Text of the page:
Hong Kong Government Plans Laws on Doxxing and Fake News

·3-min read

The Hong Kong government has begun the process of creating a new law to tackle the unauthorized release of personal data, or doxxing.

“The current Personal Data (Privacy) Ordinance… was not intended to address the doxxing acts committed in recent years,” officials said on Tuesday as a proposal was introduced in Hong Kong’s Legislative Council. The proposal could be formalized into a bill that is voted on and become law by the end of the year. Offenders could face a fine of up to HK$1 million ($128,000) and five years in prison.

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As the city has been mired in anti-government protest since mid-2019, Hong Kong’s chief executive Carrie Lam has repeatedly said that releasing personal details of police officers, judges and figures in authority is a problem that creates “disharmony.” She says that the existing Personal Data ordinance does not properly address the problem and that officials have to obtain court injunctions in order to halt doxxing cases.

However, a new law is likely to be controversial.

Pro-democracy supporters say that the Hong Kong government has used the same doxxing tactics to attack its political opponents and journalists. Lam’s predecessor CY Leung has similarly used document releases to attack teachers who he says had taken part in pro-democracy protests.

The proposal unveiled on Tuesday would also give the privacy commissioner significant new powers. These would include the ability to carry out criminal investigations, initiate prosecutions and demand takedowns of documents posted online.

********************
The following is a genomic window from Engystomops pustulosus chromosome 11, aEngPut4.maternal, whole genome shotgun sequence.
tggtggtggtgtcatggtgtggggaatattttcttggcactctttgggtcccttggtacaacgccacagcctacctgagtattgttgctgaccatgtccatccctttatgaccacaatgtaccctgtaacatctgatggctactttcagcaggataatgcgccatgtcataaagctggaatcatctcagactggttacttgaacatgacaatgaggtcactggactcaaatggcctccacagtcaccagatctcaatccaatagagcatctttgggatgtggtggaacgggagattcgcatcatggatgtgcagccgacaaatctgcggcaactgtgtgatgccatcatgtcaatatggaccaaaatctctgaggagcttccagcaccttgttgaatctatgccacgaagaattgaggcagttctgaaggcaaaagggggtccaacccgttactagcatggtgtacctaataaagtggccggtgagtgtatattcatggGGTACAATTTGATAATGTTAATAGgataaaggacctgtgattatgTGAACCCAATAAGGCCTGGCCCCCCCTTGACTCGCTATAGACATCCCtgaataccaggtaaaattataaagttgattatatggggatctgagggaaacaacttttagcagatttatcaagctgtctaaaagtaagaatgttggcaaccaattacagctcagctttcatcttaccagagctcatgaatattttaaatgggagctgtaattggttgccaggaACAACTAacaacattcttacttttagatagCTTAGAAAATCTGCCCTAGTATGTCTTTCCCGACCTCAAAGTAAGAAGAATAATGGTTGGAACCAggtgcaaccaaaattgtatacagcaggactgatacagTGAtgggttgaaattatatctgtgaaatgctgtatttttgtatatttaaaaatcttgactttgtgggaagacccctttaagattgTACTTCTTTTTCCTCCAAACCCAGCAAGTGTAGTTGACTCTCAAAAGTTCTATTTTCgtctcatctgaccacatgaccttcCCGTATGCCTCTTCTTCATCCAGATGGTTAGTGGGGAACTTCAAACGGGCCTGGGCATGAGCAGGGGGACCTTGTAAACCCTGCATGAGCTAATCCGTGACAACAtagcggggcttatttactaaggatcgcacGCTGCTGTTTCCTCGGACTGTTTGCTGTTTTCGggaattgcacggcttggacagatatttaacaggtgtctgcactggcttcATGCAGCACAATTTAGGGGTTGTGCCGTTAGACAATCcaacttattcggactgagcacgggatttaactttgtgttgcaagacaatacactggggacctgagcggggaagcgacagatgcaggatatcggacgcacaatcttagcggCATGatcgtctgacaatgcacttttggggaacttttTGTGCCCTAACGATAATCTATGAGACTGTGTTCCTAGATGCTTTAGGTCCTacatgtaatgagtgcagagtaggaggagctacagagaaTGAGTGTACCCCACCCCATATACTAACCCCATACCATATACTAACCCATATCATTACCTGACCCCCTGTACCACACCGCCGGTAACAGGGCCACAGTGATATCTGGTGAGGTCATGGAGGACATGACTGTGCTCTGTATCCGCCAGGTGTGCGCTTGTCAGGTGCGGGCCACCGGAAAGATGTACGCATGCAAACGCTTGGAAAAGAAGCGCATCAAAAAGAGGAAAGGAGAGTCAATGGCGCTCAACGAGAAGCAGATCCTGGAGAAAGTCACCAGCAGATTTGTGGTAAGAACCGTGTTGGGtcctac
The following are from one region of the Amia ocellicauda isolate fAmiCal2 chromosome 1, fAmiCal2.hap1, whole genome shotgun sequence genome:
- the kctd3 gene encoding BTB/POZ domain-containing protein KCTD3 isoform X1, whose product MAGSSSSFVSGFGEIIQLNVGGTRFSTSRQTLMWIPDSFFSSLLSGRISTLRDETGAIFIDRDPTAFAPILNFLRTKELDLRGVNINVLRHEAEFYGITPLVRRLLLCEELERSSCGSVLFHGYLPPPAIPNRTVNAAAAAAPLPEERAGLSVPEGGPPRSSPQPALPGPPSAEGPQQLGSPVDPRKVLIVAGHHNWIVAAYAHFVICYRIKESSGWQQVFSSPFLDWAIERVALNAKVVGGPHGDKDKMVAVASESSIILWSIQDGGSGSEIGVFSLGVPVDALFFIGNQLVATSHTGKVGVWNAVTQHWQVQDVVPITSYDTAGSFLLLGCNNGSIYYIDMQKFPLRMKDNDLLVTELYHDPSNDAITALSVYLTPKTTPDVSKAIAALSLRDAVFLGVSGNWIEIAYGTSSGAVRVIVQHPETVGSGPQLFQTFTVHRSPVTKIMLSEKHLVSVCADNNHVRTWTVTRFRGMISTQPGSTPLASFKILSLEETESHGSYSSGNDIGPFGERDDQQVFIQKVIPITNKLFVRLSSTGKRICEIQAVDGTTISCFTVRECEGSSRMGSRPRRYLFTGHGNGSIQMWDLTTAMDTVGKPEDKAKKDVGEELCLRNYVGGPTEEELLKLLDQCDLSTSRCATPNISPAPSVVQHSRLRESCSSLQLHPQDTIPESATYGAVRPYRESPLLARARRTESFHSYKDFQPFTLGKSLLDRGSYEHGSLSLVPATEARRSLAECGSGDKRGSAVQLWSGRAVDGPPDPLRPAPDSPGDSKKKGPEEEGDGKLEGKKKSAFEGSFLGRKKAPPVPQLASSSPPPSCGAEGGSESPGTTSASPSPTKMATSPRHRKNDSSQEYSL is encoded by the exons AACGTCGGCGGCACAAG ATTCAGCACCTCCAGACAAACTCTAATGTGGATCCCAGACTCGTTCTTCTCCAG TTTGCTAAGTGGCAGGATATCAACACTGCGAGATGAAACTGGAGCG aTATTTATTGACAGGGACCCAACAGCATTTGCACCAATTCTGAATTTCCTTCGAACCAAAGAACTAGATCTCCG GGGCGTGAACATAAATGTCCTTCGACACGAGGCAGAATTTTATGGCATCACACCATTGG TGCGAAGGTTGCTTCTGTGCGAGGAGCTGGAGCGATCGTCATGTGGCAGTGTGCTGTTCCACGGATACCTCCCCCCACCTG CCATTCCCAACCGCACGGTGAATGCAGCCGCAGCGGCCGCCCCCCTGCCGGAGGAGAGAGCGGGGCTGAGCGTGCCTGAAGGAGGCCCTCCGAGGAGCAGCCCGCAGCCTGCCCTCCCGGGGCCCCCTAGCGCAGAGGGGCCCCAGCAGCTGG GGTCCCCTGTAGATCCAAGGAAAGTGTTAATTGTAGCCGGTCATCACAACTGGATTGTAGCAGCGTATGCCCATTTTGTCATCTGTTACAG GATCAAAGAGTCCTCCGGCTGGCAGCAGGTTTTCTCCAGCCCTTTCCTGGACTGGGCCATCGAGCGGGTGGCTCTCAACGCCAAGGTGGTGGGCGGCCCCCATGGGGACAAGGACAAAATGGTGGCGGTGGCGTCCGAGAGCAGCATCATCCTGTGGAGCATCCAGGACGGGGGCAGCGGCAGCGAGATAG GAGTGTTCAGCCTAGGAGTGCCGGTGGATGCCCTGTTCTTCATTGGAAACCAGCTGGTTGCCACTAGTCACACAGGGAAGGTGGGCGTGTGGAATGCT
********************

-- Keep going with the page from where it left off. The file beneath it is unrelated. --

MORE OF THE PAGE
“No doubt the authorities will use this new law to pursue cases of doxxing pro-democracy leaders & journalists just as doggedly as they will those of doxxing police,” said lawyer and pro-democracy campaigner Anthony Dapiran in an ironic post via Twitter.

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On a slightly later timeline, the Hong Kong government is also moving towards creation of an anti-fake-news law.

The National Security law that was introduced in Hong Kong in July last year, already gives authorities sweeping new powers to shackle speech, reporting and the media. That was underlined by police chief Chris Tang on Tuesday when he said: “If these fake news incite hatred and divide society, then people have a chance of committing crimes, including offences related to national security. Then I have to act.”

But the government wants to go further. Lam, said last week that the government was looking at laws to tackle “misinformation, hatred and lies.” The government said that it will study how such laws have worked elsewhere before legislating.

Neighboring Asian countries, Cambodia, Singapore and Malaysia have all introduced anti-fake news laws. In each case, rights groups say that the laws are being used to quash dissent.

That is also a worry in Hong Kong where every societal issue has become politically-polarized and facts are routinely disputed.

Chris Yeung, chairman of the Hong Kong Journalists Association, said that the push for a fake news law may be used by the government to avoid accountability for public discontent. “They will try to redefine the 2019 protests as something that happened because of misleading information, not because of wrong decisions by the chief executive, police misconduct or failed policies,” he recently told the New York Times.

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